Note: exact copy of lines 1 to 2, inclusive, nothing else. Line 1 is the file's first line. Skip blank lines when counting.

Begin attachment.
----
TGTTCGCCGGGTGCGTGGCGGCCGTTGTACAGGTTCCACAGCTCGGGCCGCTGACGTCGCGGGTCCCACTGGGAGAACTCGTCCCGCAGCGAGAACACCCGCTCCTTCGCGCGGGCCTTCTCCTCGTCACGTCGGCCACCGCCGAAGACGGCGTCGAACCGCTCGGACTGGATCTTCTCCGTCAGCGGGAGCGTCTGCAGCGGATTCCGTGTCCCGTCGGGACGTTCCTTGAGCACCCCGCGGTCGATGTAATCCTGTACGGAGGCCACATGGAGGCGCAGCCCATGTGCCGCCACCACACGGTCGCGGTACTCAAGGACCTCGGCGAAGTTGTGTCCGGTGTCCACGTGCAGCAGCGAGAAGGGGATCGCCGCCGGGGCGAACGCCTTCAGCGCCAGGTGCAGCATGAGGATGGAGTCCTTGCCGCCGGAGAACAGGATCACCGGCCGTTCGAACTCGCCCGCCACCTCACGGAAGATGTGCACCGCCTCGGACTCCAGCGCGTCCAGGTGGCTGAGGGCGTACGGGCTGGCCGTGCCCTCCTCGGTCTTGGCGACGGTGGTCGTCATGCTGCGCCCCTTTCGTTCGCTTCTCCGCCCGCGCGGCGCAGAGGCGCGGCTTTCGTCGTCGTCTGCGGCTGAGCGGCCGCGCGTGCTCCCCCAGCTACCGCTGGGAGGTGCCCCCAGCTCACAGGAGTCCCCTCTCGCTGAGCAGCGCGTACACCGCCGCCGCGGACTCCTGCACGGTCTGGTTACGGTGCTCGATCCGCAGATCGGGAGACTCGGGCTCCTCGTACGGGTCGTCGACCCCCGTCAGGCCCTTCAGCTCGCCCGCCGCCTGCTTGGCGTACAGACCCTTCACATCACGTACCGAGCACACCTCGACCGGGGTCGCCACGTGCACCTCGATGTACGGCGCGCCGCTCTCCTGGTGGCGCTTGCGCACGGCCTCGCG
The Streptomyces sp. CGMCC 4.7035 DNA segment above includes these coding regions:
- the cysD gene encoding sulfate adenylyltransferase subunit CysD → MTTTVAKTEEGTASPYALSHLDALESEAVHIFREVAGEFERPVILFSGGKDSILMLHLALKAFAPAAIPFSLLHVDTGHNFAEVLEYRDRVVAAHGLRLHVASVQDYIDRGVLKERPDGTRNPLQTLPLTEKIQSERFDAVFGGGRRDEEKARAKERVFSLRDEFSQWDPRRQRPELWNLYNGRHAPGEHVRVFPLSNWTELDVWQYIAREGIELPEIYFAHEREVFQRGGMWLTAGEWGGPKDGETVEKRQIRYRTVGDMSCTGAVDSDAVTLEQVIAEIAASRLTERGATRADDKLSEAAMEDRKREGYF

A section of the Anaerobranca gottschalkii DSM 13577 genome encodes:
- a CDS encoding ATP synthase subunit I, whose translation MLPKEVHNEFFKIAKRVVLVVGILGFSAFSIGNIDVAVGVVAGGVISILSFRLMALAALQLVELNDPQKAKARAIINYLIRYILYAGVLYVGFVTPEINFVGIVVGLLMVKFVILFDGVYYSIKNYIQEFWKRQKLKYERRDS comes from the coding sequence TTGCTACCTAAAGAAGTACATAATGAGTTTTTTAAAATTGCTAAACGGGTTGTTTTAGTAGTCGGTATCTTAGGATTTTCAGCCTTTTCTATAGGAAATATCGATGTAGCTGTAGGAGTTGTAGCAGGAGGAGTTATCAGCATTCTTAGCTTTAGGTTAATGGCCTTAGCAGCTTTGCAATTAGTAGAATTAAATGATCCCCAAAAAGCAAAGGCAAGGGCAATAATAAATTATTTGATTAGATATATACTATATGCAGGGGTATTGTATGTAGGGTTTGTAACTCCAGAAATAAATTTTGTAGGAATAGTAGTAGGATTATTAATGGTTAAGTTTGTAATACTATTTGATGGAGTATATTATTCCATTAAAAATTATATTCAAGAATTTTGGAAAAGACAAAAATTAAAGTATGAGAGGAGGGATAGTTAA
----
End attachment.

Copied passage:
TGTTCGCCGGGTGCGTGGCGGCCGTTGTACAGGTTCCACAGCTCGGGCCGCTGACGTCGCGGGTCCCACTGGGAGAACTCGTCCCGCAGCGAGAACACCCGCTCCTTCGCGCGGGCCTTCTCCTCGTCACGTCGGCCACCGCCGAAGACGGCGTCGAACCGCTCGGACTGGATCTTCTCCGTCAGCGGGAGCGTCTGCAGCGGATTCCGTGTCCCGTCGGGACGTTCCTTGAGCACCCCGCGGTCGATGTAATCCTGTACGGAGGCCACATGGAGGCGCAGCCCATGTGCCGCCACCACACGGTCGCGGTACTCAAGGACCTCGGCGAAGTTGTGTCCGGTGTCCACGTGCAGCAGCGAGAAGGGGATCGCCGCCGGGGCGAACGCCTTCAGCGCCAGGTGCAGCATGAGGATGGAGTCCTTGCCGCCGGAGAACAGGATCACCGGCCGTTCGAACTCGCCCGCCACCTCACGGAAGATGTGCACCGCCTCGGACTCCAGCGCGTCCAGGTGGCTGAGGGCGTACGGGCTGGCCGTGCCCTCCTCGGTCTTGGCGACGGTGGTCGTCATGCTGCGCCCCTTTCGTTCGCTTCTCCGCCCGCGCGGCGCAGAGGCGCGGCTTTCGTCGTCGTCTGCGGCTGAGCGGCCGCGCGTGCTCCCCCAGCTACCGCTGGGAGGTGCCCCCAGCTCACAGGAGTCCCCTCTCGCTGAGCAGCGCGTACACCGCCGCCGCGGACTCCTGCACGGTCTGGTTACGGTGCTCGATCCGCAGATCGGGAGACTCGGGCTCCTCGTACGGGTCGTCGACCCCCGTCAGGCCCTTCAGCTCGCCCGCCGCCTGCTTGGCGTACAGACCCTTCACATCACGTACCGAGCACACCTCGACCGGGGTCGCCACGTGCACCTCGATGTACGGCGCGCCGCTCTCCTGGTGGCGCTTGCGCACGGCCTCGCG
The Streptomyces sp. CGMCC 4.7035 DNA segment above includes these coding regions: